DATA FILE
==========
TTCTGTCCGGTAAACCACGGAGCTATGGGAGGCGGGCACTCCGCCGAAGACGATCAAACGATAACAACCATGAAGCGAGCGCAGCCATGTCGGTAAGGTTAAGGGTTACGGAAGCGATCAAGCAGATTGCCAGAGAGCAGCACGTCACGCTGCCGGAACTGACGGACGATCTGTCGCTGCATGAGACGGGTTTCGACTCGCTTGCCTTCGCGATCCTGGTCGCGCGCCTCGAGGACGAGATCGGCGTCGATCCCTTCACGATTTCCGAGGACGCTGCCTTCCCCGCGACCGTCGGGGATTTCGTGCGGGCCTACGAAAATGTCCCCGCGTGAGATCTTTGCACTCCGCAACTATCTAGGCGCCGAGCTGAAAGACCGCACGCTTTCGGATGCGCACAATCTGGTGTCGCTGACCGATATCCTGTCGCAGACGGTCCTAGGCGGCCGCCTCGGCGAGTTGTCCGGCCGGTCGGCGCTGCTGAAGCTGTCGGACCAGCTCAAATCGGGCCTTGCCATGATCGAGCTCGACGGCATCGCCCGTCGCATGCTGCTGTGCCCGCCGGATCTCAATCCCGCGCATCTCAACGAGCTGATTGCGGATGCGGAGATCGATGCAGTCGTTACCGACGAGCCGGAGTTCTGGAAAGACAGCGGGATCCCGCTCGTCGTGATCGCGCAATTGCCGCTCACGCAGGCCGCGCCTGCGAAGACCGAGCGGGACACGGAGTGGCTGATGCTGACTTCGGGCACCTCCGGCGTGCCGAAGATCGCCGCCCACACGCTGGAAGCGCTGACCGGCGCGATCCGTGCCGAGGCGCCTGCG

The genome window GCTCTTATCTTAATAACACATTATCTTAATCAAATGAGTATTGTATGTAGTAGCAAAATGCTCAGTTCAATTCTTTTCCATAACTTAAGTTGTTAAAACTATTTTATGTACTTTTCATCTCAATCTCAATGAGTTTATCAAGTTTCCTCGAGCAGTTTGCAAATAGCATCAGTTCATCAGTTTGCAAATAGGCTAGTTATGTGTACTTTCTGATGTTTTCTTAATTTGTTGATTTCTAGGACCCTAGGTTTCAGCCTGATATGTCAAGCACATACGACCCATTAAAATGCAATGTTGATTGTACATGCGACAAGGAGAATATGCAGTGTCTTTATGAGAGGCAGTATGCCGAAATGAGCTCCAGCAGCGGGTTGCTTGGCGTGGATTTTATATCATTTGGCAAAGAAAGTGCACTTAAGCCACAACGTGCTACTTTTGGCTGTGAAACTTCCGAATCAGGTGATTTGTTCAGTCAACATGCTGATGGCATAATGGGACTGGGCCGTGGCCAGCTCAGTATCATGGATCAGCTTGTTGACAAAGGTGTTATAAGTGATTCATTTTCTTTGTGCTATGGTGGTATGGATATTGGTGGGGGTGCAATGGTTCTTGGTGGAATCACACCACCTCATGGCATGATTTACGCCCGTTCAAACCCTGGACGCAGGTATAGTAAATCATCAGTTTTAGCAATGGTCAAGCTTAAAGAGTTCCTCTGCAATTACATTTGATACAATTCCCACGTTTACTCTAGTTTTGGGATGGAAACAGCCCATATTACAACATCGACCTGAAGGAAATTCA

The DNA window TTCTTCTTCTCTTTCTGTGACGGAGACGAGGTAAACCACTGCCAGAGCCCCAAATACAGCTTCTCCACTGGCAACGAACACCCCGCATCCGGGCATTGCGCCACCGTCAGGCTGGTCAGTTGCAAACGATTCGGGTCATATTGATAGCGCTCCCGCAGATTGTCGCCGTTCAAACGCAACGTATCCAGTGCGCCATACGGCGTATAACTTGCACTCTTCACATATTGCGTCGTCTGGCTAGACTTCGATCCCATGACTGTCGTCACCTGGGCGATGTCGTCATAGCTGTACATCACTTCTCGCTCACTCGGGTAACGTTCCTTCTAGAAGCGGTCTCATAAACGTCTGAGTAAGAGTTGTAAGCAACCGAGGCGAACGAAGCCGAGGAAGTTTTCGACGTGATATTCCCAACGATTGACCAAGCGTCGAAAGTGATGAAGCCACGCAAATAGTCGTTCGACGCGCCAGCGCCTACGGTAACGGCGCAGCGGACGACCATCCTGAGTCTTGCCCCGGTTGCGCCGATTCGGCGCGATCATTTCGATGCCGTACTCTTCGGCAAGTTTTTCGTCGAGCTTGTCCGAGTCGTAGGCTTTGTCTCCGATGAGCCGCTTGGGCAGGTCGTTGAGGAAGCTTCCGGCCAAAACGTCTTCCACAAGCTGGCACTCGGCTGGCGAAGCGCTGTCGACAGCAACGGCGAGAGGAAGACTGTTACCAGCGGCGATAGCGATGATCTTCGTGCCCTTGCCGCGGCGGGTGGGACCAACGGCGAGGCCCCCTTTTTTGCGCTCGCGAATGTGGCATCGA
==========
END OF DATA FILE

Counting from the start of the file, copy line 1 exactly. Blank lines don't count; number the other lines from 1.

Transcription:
TTCTGTCCGGTAAACCACGGAGCTATGGGAGGCGGGCACTCCGCCGAAGACGATCAAACGATAACAACCATGAAGCGAGCGCAGCCATGTCGGTAAGGTTAAGGGTTACGGAAGCGATCAAGCAGATTGCCAGAGAGCAGCACGTCACGCTGCCGGAACTGACGGACGATCTGTCGCTGCATGAGACGGGTTTCGACTCGCTTGCCTTCGCGATCCTGGTCGCGCGCCTCGAGGACGAGATCGGCGTCGATCCCTTCACGATTTCCGAGGACGCTGCCTTCCCCGCGACCGTCGGGGATTTCGTGCGGGCCTACGAAAATGTCCCCGCGTGAGATCTTTGCACTCCGCAACTATCTAGGCGCCGAGCTGAAAGACCGCACGCTTTCGGATGCGCACAATCTGGTGTCGCTGACCGATATCCTGTCGCAGACGGTCCTAGGCGGCCGCCTCGGCGAGTTGTCCGGCCGGTCGGCGCTGCTGAAGCTGTCGGACCAGCTCAAATCGGGCCTTGCCATGATCGAGCTCGACGGCATCGCCCGTCGCATGCTGCTGTGCCCGCCGGATCTCAATCCCGCGCATCTCAACGAGCTGATTGCGGATGCGGAGATCGATGCAGTCGTTACCGACGAGCCGGAGTTCTGGAAAGACAGCGGGATCCCGCTCGTCGTGATCGCGCAATTGCCGCTCACGCAGGCCGCGCCTGCGAAGACCGAGCGGGACACGGAGTGGCTGATGCTGACTTCGGGCACCTCCGGCGTGCCGAAGATCGCCGCCCACACGCTGGAAGCGCTGACCGGCGCGATCCGTGCCGAGGCGCCTGCG